In March last year I posted an article on restorative justice and in it I talked about the types of victims of crimes there were. Primary, secondary and tertiary.
I indicated then that the primary victims, of course, are those who are the immediately affected person, such as a victim of an assault or a kidnapping; a person who has been robbed. You get the point.
The secondary victims are the families of the primary victim, bystanders affected by gruesome sights, emergency services personnel; essentially those who have been affected by but were not the target of the crime.
The tertiary victims are those members of the offenders’ families who were innocently affected by a crime. The example I drew was that of the family of a paedophile who were unaware of his activities until the police turned up.
You can see a copy of the report at http://www.parliament.act.gov.au/in-committees/previous-assemblies/Standing-Committees-Fifth-Assembly/Standing-Committee-on-Community-Services-and-Social-Equity/06.-The-forgotten-victims-of-crime-Families-of-offenders-and-their-silent-sentence.
In the earlier post, I talked about the notion of restorative justice and the idea that “restoration” is and should not be only directed at the “rehabilitated” offender; that is, his/her restoration into the community from which they come. Of course this is part of the story and we hear a lot about services aimed at restoring the offender back into the community and all the difficulties this presents. There is usually a correlation between successful restoration and recidivism rates.
But restorative justice also includes restoring the victims (compensation, counselling etc), restoring the community from the damage it caused that community (fears of lack of community safety, damage to property are some examples) and help for the families of offenders (and we give very little as a community to give that help).
More often than not though, a community expects a government to shoulder the burden of restoration. But it is really a community which can deliver the healing. Governments are “the system” which let the victims down. That’s why we have the victims of crime financial assistance process.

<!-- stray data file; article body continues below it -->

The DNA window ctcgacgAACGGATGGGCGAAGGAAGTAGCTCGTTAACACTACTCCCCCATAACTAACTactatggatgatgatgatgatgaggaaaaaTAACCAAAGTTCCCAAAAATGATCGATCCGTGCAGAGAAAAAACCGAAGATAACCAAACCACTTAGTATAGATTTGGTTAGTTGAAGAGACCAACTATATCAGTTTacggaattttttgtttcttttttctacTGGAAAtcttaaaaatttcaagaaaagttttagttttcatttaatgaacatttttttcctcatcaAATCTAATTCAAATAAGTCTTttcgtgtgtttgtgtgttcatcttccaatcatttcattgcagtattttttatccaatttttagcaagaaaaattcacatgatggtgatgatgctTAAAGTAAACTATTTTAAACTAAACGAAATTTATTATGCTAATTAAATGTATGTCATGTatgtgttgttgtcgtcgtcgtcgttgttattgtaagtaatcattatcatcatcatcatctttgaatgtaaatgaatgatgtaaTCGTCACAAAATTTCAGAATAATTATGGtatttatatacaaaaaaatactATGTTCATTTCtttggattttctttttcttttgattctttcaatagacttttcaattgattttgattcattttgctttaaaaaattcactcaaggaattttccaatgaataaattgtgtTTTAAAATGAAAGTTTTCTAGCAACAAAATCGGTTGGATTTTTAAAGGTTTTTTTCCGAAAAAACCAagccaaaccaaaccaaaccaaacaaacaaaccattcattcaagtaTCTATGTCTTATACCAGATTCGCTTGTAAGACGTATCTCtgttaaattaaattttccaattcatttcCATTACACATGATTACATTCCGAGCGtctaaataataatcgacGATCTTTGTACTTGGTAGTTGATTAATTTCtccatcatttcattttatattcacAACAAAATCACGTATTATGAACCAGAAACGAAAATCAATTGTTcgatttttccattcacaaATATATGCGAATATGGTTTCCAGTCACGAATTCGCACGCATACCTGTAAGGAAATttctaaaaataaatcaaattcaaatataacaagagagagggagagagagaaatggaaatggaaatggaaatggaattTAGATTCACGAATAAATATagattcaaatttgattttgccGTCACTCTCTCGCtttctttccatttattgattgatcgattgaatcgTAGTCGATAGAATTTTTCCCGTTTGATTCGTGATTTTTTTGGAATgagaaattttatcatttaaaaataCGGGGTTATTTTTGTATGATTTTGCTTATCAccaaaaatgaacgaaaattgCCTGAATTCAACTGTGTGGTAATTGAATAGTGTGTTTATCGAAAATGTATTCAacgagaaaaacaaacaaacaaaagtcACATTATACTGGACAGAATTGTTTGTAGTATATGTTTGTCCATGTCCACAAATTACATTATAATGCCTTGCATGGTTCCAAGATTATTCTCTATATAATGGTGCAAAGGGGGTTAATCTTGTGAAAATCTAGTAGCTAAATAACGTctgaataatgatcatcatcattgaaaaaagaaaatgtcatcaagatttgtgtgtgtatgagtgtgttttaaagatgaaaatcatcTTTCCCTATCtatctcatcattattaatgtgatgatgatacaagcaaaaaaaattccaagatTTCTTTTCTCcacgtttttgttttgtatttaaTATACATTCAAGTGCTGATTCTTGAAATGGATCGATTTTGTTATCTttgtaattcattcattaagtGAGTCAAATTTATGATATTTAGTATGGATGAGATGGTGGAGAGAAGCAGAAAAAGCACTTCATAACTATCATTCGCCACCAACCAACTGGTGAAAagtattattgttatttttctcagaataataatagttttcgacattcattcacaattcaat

Now the process of assistance through the Victims of Crime Commissioner is an administrative one, provided as part of government assistance, delivered by people of the government payroll. They, unfortunately, are part of the system which let the victims down in the first place and thus can only be partially successful in addressing the concerns of victims.
A visit to their website will be helpful. It is at http://www.victimsupport.act.gov.au/victims-of-crime-commissioner. This service is extremely valuable and necessary.
But it is not part of the community. It can’t pretend to “understand” the pain and suffering felt by the three types of victims. However, a community based NGO does exist to provide that service.
This is the Victims of Crime Assistance League (VOCAL). It has an office in Narrabundah, is staffed by volunteers and has role specific volunteers who provide that one on one service to victims.
Their website is worth going to as well. It is http://vocalact.webs.com.
Their most recent patron was the late Gwen Winchester. This speaks volumes in itself.
The worry that I have is that the ACT Government removed the financial support from VOCAL in 2014 and it had to go totally volunteer in 2015. This is really not good enough.
If one of the most important measures for successful restoration is involvement of the community, for the community, and by the community, why would anyone remove funding of such a small amount and fully fund a public sector service? These two services should work hand in hand and be supported by the ACT Government to ensure successful restoration.
The value of VOCAL has been demonstrated by the contribution of the Snow Foundation and many small individual donations. So the ACT Government should recognise the partnership needed for success and restore the funding to VOCAL.